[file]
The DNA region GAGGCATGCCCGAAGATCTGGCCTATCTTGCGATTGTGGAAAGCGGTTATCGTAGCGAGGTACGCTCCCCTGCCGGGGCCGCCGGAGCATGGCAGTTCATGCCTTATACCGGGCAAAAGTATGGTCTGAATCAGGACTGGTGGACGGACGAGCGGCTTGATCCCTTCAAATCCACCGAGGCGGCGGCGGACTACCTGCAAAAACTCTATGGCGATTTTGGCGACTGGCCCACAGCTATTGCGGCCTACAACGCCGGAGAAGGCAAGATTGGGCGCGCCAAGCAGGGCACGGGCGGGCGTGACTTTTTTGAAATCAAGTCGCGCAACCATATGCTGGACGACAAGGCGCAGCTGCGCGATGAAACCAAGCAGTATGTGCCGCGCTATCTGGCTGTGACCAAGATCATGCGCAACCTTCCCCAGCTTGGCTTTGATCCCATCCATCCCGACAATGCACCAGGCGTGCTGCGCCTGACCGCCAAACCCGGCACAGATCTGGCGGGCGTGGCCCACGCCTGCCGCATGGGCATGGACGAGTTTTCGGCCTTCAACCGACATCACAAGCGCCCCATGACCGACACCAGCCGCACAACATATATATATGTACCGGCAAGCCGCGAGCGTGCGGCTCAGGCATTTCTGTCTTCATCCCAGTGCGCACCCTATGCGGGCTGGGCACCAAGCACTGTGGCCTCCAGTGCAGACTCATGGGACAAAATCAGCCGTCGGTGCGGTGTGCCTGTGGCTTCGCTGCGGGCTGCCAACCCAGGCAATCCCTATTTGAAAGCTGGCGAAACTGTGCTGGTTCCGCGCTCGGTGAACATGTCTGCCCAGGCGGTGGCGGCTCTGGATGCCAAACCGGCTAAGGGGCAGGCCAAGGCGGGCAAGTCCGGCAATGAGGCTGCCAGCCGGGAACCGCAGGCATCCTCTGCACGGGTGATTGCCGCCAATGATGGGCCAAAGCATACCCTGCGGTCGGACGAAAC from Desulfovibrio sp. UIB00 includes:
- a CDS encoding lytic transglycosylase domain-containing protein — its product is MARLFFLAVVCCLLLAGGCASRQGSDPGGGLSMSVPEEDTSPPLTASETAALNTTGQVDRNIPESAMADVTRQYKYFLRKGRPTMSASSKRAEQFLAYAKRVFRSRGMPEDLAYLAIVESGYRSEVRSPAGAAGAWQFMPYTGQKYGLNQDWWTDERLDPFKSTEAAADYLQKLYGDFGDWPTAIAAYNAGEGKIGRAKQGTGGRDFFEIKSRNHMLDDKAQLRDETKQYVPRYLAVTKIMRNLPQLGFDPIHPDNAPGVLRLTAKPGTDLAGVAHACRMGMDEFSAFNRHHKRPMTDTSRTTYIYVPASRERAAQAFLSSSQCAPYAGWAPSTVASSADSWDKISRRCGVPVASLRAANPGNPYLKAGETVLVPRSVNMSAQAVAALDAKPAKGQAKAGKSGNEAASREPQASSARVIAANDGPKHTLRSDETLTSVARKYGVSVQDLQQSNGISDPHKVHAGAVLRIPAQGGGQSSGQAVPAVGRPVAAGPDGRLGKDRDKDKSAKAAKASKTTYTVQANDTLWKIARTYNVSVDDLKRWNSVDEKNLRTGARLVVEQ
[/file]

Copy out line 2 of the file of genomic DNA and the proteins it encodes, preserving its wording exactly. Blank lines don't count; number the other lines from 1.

- a CDS encoding lytic transglycosylase domain-containing protein — its product is MARLFFLAVVCCLLLAGGCASRQGSDPGGGLSMSVPEEDTSPPLTASETAALNTTGQVDRNIPESAMADVTRQYKYFLRKGRPTMSASSKRAEQFLAYAKRVFRSRGMPEDLAYLAIVESGYRSEVRSPAGAAGAWQFMPYTGQKYGLNQDWWTDERLDPFKSTEAAADYLQKLYGDFGDWPTAIAAYNAGEGKIGRAKQGTGGRDFFEIKSRNHMLDDKAQLRDETKQYVPRYLAVTKIMRNLPQLGFDPIHPDNAPGVLRLTAKPGTDLAGVAHACRMGMDEFSAFNRHHKRPMTDTSRTTYIYVPASRERAAQAFLSSSQCAPYAGWAPSTVASSADSWDKISRRCGVPVASLRAANPGNPYLKAGETVLVPRSVNMSAQAVAALDAKPAKGQAKAGKSGNEAASREPQASSARVIAANDGPKHTLRSDETLTSVARKYGVSVQDLQQSNGISDPHKVHAGAVLRIPAQGGGQSSGQAVPAVGRPVAAGPDGRLGKDRDKDKSAKAAKASKTTYTVQANDTLWKIARTYNVSVDDLKRWNSVDEKNLRTGARLVVEQ